The Laws of Texas, 1822-1897 Volume 1

24

Laws, Orders and Contracts

such a detail w-ould have added nothing material to an understanding
of the nature and validity of the titles, except so far as it tended to
prove that the settlers have fully earned, and justly deserved all the
land, and privileges they have obtained. This, however, is a fact too
evident to require any other proofs for its establishment, than those
which are self-evident, and publicly known.
The translations have been carefully made by Mr. S. I1. Williams,
and myself. It is believed, that should there be any inaccuracies in
them, they will be found on examination, to be more of a verbal and
unimportant, than of a substantial nature: the originals, however, will
always be open in the office, to the inspection of those who wish to
examine them.
I should consider that I had not fully complied with my duty,
were I to refrain from calling the attention of the settlers to a subject,
perhaps of as much importance to them, as the acquisition of their titles
has been; which is, the preservation and safe keeping of the records.
Since February, 1828, all the records of the colony, except those appertaining
to land titles, have been under the charge of the ayuntamiento
and alcalde. The land records have remained in my charge, and will
probably so continue a short time longer, when they will pass to the
ayuntamiento and alcalde. It should be remembered, that those records
are all in Spanish, and that all official communications with the government,
must be in that language, and that neither the alcalde, nor one
of the members of the ayuntamiento, understands Spanish, neither is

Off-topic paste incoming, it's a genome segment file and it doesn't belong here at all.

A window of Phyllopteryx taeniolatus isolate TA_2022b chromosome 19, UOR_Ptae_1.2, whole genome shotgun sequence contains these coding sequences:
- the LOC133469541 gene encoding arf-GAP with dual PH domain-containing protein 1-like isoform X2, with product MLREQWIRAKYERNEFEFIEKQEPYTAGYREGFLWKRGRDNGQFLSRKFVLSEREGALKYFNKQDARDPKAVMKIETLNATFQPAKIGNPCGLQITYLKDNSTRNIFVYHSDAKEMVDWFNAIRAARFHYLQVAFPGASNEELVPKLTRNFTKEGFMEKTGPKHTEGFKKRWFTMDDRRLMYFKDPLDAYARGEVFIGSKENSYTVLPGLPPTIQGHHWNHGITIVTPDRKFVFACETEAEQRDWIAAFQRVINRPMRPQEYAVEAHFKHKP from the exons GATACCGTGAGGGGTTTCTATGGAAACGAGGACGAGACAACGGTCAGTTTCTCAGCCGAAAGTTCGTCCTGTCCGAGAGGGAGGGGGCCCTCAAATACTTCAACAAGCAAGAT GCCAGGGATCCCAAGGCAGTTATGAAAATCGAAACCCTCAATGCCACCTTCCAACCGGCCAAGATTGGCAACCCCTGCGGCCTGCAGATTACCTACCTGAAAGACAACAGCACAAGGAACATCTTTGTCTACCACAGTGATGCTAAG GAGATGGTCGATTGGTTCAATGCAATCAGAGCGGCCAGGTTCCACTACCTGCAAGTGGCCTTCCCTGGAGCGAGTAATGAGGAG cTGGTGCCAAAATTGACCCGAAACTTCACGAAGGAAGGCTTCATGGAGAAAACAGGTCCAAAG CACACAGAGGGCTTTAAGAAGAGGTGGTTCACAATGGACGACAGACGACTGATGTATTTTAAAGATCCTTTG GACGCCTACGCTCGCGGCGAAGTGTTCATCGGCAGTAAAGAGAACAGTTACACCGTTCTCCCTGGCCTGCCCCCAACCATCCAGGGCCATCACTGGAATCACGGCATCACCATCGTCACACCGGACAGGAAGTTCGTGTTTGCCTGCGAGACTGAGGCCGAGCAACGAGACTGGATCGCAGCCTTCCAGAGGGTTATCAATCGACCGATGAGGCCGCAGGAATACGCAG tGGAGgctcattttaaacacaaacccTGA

it probable that any one will be elected for many years, who does understand
it. The records of that body are now kept in a very loose and
careless manner in a log cabin, exposed to all manner of casualties. The
law requires the ayuntamiento. to provide a safe building to keep the
records in, and a suitable secretary, thoroughly acquainted with the
Spanish and English languages, to take charge of them on his own
responsibility, as well as on that of the alcalde and ayuntamiento. The
law also fully authorises that body to raise funds by a municipal tax
for the above purposes, and to defray the necessary expenses of the local
government, and it is their duty so to do; a duty which the people owe
to themselves, to their own security, and to the protection of their best
interests, which are involved in the safe keeping of the records, and supporting
the local government of the municipality; to pay said tax, so
far as is necessary and reasonable, with promptness and cheerfulness.
It is well known that up to February, 1828, the labor and expense
of the local government fell principally on me, individually, and that
since that period all the Spanish part of the labor has fallen on Williams
and myself, without any compensation. It is also well known,
that the translating and other duties connected with the local government
are sufficient to occupy all the time and attention of a secretary.
Since February, 1828, I have held no office which imposes any other
duty on me to aid or interfere in the local civil government, than what
belongs to any other citizen. As a citizen, I advised the ayuntamiento
of 1828, to resort to a municipal tax; that body thought it would be
unpopular, and feared to move. I repeated the advice to the ayuntamiento
of 1829, and strongly urged the vast importance of giving
respectability, system. and permanency to the local government, by the
creation of municipal funds, and the erection of public buildings: as
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Gammel, Hans Peter Mareus Neilsen. The Laws of Texas, 1822-1897 Volume 1. Austin, Texas. The Portal to Texas History. http://texashistory.unt.edu/ark:/67531/metapth5872/. Accessed October 22, 2014.